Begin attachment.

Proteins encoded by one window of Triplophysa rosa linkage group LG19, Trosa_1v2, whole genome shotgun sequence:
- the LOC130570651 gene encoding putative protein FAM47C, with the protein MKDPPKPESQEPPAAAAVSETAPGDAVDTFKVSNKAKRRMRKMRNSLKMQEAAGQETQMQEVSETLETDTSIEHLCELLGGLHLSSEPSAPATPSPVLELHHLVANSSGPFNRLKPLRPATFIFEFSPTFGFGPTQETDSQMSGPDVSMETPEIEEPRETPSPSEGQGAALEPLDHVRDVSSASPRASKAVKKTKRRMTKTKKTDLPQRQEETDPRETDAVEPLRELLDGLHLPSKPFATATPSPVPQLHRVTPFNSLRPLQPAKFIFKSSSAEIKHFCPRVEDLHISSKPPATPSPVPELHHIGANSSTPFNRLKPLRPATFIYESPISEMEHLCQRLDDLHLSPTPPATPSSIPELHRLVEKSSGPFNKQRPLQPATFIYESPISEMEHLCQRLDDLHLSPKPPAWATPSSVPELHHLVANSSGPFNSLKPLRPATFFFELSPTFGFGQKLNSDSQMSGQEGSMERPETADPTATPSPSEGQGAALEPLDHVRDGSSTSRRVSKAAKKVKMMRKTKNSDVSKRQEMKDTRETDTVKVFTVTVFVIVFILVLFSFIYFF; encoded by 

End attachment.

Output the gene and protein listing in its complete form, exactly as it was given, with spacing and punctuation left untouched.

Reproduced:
Proteins encoded by one window of Triplophysa rosa linkage group LG19, Trosa_1v2, whole genome shotgun sequence:
- the LOC130570651 gene encoding putative protein FAM47C, with the protein MKDPPKPESQEPPAAAAVSETAPGDAVDTFKVSNKAKRRMRKMRNSLKMQEAAGQETQMQEVSETLETDTSIEHLCELLGGLHLSSEPSAPATPSPVLELHHLVANSSGPFNRLKPLRPATFIFEFSPTFGFGPTQETDSQMSGPDVSMETPEIEEPRETPSPSEGQGAALEPLDHVRDVSSASPRASKAVKKTKRRMTKTKKTDLPQRQEETDPRETDAVEPLRELLDGLHLPSKPFATATPSPVPQLHRVTPFNSLRPLQPAKFIFKSSSAEIKHFCPRVEDLHISSKPPATPSPVPELHHIGANSSTPFNRLKPLRPATFIYESPISEMEHLCQRLDDLHLSPTPPATPSSIPELHRLVEKSSGPFNKQRPLQPATFIYESPISEMEHLCQRLDDLHLSPKPPAWATPSSVPELHHLVANSSGPFNSLKPLRPATFFFELSPTFGFGQKLNSDSQMSGQEGSMERPETADPTATPSPSEGQGAALEPLDHVRDGSSTSRRVSKAAKKVKMMRKTKNSDVSKRQEMKDTRETDTVKVFTVTVFVIVFILVLFSFIYFF; encoded by 